“The Sea Devil” by Arthur Gordon (United States)

There is a striking parallel between “The Sea Devil” and the plot of Everyman, a medieval morality play. Everyman’s action begins in heaven: God, looking at mankind’s sinfulness, summons Death, his mighty messenger, to call Everyman to a general reckoning.  Everyman searches high and low for something to stand by him in his hour of need and finds only his own Good Deeds. Good Deeds, and her sister, Knowledge, instruct Everyman in the right way to behave. Thus, at the eleventh hour, Everyman is saved.

“The Sea Devil” is a secular morality tale based on a similar structure: it is a retributive, although uncaring, Nature whom this modern Everyman offends by his tacit belief in man’s proud mastery over Nature. It is this pride that puts him in danger of death and devil (both figured in the giant ray), while his good deed (kindness to the baby porpoise) and his ability to reason finally save him.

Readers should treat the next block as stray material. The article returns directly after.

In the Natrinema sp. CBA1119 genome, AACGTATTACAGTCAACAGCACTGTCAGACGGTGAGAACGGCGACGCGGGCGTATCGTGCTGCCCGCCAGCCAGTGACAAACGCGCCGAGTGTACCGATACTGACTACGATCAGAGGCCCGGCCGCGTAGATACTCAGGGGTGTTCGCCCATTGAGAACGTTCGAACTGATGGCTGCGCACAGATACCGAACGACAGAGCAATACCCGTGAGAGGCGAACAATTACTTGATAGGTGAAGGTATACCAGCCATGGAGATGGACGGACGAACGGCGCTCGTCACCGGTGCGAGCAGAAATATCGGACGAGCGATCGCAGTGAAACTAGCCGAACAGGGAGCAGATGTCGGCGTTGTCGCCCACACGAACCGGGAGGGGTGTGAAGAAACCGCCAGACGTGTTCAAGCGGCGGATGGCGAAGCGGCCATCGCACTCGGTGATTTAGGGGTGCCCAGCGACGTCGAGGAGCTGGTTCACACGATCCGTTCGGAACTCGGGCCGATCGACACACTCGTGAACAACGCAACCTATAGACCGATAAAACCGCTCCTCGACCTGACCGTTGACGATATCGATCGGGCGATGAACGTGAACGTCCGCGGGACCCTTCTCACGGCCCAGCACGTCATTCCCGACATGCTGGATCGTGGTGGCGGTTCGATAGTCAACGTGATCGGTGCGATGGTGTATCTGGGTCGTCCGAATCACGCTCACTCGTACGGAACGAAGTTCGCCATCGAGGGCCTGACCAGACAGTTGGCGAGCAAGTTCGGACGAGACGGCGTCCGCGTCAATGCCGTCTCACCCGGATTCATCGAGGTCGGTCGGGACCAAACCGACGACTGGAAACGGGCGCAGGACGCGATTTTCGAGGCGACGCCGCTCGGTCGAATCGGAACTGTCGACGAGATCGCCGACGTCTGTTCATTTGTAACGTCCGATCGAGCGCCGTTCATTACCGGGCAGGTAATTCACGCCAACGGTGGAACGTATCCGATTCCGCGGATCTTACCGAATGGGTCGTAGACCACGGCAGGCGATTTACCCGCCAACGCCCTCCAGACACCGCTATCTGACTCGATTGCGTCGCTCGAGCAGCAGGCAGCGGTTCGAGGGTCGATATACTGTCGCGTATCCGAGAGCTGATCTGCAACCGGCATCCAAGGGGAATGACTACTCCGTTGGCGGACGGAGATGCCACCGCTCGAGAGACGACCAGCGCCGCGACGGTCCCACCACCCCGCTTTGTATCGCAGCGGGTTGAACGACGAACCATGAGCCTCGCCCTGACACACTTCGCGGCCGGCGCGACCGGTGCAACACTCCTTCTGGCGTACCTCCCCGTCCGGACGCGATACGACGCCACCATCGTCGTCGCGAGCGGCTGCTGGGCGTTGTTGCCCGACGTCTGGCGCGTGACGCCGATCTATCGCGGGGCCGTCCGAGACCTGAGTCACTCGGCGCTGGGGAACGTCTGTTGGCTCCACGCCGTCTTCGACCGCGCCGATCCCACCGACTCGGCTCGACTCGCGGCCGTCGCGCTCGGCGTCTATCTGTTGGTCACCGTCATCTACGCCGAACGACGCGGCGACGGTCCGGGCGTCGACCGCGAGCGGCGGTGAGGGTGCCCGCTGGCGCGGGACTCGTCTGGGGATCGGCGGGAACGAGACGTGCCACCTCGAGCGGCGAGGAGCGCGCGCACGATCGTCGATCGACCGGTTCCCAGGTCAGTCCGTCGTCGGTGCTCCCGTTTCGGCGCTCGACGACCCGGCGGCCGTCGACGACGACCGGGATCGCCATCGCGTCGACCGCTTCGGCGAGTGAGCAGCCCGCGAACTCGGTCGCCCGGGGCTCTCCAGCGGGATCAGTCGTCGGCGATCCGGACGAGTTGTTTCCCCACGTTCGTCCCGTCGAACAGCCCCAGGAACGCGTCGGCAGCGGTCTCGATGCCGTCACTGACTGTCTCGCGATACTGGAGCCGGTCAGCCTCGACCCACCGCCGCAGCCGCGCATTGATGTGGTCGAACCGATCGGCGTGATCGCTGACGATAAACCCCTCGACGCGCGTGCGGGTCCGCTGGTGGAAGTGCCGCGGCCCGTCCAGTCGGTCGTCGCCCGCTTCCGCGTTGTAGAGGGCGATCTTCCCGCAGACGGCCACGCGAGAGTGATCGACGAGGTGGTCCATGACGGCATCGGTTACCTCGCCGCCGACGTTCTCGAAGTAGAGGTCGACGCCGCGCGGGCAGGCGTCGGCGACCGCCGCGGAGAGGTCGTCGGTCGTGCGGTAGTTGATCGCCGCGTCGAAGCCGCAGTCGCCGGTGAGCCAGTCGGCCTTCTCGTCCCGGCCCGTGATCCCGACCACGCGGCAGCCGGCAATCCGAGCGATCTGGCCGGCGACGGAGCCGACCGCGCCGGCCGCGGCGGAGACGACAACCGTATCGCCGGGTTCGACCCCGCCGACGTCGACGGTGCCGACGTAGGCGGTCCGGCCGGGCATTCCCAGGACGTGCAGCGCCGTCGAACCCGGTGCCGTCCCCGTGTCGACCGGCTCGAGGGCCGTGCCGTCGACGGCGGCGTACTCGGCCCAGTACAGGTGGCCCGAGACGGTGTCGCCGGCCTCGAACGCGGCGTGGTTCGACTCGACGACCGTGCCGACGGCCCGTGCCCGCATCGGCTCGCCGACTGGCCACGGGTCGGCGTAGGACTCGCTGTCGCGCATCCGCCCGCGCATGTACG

Whereas the moral of Everyman is that we should forsake sin and devote ourselves to good deeds, which alone are pleasing to God; the chief moral of The Sea Devil is that we should never let our pride and greed blind us to the fact that we along with beast and bird and fish are all Nature’s creatures. In any fair battle, Nature is more able to turn her giant fist against us than we are to turn ours against her.

But the moral here is somehow not as convincing as the one in Everyman, perhaps because it is constantly being undermined by the diction, pacing, and tone of the whole tale. The man may free the half-dead mullet and vow never again to go casting alone at night, but the reader cannot forget how much of the tale is a celebration of the fierce exhilaration of the hunter at the moment of ambush.

  1. Review the traditional literary conflicts:Character v. Character, Character v. Nature, Character v. Machine, Character v. Self, Character v. Supernatural, Character v. Society, Character v. Destiny. Can you think of other categories? Recall stories, films, novels, poems, myths, and television programs that would fall into the character-against-nature category. Make a list and add suggestions from other students.